Hey Guys! I saw this amazing story on the Daily Mail about Neil and Adam. They are identical twins but don’t look alike anymore. It immediately triggered some thoughts which I decided to share on my Facebook Profile.
Since people liked and shared it on Facebook, I decided to also post it here for my blog readers. You’d also love it, I hope!
There are identical twins experiencing the world in extremely different ways.
They will forever see the world through different eyes.
Adam and Neil Pearson are identical but the only identical thing about them is that they share a struggle with type 1 neurofibromatosis (NF1) , which affects just 1 in 3,000 people.
Something so rare becomes the common bond between these twins.
You see, beneath every skin is blood.
Behind every chest is a beating heart.
Humans bleed, humans cry, humans suffer.
The most profound similarity we have is our common struggle for life. Asides this, everyone of us is unique and different in so many ways. Even the tiniest differences alter our reality.
This is why it’s quite simplistic to think that everyone must see the world the way you see it. I first heard “accepting perspective” from Brene Brown.
You can watch her full explanation of Perspective Taking Here
And this concept simply says, we must be willing to accept other people’s struggles even though it’s not ours. The fact that I am not black does not mean blacks don’t suffer. The fact that I am not female doesn’t mean females don’t struggle.
We must be willing to accept other people’s struggles, comparison diminishes this. No two humans see the same world. That’s billions of worldviews to deal with.
It’s quite easy to think you are not privileged but we all experience privileges as exclusive rights that “others” don’t have. One person looks good, another person is intelligent, different privileges.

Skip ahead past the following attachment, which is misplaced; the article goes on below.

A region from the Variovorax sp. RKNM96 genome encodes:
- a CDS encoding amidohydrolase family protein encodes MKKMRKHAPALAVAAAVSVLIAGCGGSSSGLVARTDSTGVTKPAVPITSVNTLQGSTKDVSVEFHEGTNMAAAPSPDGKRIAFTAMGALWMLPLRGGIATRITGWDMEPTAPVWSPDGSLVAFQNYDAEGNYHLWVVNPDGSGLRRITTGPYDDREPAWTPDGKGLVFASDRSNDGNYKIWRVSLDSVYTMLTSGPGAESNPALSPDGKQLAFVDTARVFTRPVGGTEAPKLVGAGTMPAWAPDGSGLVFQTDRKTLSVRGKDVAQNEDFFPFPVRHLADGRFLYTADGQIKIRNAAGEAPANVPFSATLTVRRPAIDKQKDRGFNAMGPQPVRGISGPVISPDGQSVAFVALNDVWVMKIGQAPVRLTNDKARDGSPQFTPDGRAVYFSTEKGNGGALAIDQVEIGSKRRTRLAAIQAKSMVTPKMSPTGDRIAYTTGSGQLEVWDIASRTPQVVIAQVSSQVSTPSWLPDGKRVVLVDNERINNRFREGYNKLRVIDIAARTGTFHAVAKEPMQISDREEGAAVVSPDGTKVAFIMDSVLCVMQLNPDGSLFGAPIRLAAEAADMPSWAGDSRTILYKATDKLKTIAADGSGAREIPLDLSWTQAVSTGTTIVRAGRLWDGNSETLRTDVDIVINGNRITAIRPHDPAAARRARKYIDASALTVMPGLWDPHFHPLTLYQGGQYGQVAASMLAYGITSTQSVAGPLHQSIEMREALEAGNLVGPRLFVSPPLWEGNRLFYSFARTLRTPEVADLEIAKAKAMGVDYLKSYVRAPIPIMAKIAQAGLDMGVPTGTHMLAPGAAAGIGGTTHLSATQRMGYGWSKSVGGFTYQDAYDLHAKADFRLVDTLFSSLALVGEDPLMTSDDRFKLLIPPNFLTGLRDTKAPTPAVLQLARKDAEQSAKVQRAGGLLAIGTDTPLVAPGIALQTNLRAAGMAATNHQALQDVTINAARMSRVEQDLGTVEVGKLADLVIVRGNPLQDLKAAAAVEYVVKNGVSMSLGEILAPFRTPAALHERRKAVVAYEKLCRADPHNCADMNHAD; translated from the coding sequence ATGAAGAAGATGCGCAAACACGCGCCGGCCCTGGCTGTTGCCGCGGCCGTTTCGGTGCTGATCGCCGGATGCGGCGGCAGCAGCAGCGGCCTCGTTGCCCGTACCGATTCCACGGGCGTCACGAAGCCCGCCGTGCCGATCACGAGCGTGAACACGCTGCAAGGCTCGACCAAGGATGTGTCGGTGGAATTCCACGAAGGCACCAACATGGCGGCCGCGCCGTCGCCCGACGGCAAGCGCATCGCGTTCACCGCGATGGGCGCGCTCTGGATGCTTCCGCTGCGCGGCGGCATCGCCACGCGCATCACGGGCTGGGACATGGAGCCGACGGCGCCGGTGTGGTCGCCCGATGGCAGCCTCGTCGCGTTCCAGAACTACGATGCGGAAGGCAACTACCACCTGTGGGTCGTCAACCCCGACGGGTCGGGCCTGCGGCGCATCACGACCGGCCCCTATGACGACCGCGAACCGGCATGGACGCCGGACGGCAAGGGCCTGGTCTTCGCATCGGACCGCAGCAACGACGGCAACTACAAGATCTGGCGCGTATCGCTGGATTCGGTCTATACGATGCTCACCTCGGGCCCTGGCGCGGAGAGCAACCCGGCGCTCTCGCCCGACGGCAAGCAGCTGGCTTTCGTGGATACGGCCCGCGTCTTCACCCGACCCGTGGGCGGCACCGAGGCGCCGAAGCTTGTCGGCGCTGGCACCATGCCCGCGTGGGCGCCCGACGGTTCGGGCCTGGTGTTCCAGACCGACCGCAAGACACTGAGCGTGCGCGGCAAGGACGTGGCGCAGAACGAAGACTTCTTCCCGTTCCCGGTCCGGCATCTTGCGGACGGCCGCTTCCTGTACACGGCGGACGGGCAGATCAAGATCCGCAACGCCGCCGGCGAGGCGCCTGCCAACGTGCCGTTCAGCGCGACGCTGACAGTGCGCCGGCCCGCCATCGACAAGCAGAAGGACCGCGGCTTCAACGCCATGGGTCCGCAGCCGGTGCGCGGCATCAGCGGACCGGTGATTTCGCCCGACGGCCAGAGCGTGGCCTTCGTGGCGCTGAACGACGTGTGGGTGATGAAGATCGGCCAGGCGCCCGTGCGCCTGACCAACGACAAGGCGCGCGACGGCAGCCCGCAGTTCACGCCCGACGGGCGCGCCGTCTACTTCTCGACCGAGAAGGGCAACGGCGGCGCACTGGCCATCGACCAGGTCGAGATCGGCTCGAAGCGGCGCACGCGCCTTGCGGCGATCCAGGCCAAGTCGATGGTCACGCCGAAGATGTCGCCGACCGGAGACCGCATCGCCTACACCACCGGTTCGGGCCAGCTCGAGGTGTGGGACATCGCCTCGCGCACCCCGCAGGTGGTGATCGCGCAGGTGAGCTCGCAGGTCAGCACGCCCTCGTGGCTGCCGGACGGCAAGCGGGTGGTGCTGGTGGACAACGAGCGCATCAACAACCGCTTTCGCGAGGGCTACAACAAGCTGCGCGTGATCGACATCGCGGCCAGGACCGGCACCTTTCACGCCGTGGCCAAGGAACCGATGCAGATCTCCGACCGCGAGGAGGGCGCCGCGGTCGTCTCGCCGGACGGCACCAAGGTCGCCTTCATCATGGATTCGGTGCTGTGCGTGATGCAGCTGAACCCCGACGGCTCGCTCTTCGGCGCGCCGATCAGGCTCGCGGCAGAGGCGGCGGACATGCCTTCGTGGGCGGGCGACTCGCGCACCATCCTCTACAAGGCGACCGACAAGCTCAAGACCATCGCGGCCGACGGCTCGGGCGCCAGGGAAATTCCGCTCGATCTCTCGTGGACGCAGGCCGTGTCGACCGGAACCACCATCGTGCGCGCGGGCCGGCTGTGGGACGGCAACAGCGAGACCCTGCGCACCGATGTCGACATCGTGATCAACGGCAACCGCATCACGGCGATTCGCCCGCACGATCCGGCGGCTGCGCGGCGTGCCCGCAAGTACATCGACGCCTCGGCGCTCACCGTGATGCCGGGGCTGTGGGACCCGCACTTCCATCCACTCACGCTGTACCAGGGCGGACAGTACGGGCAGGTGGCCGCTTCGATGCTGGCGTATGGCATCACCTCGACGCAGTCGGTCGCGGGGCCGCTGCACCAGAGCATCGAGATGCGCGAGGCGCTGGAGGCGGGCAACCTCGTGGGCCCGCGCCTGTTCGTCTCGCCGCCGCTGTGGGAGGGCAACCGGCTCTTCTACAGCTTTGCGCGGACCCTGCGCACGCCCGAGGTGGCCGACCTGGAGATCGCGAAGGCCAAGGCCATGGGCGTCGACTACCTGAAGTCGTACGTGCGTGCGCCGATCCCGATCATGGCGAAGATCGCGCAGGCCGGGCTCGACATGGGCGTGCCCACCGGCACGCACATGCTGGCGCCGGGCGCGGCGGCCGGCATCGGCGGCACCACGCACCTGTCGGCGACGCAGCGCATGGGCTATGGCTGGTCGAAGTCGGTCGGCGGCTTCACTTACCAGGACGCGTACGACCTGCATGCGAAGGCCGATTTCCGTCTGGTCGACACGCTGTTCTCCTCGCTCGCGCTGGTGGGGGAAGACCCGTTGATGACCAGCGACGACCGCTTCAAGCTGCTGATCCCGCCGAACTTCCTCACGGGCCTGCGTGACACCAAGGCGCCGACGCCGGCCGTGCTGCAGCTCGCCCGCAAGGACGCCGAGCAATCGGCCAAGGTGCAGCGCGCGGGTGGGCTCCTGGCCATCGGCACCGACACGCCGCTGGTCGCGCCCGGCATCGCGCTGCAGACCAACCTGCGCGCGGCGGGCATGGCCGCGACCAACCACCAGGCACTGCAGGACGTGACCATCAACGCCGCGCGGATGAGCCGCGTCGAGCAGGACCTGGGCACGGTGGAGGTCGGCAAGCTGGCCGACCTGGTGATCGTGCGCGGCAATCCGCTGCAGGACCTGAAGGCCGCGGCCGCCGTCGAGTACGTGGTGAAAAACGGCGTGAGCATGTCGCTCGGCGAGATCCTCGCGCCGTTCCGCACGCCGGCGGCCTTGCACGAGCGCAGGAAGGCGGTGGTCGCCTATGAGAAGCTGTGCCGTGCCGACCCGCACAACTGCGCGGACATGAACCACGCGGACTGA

Adam suffered a lot of bullying because of his facial looks. Neil struggles with memory loss which would cause him a different kind of bullying and struggle.
Just imagine how it would feel if both of them were in an argument about who suffers most. I’m sure a lot of us would say it’s the disfigured twin.
But this is not supposed to be how we process our differences and struggles. It’s not a competition. Don’t diminish what other people struggle with because you think you have it worse. Simply accept that beneath everyone’s mask of calm and composure, there might be a raging storm of suffering that would literally blow your mind.
We might look like our lives are the same but our experiences are not. So whenever you feel a temptation to tell others to tone down their pain, think of these twins.
All you feel is in the picture, superficial, skin deep. You cannot feel what their memories feel, the experiences they have daily, the people they interact with.
No one knows what someone has said to them ten years ago, yesterday. You don’t know how people stare at them or take advantage of a memory loss.
The best you can do is to be part of a world that embraces differences and seeks to make life better for everyone. When people say they are struggling to be heard or that they need support, please don’t tell them why you think their life is better than yours. Just listen sometimes, you might actually learn something.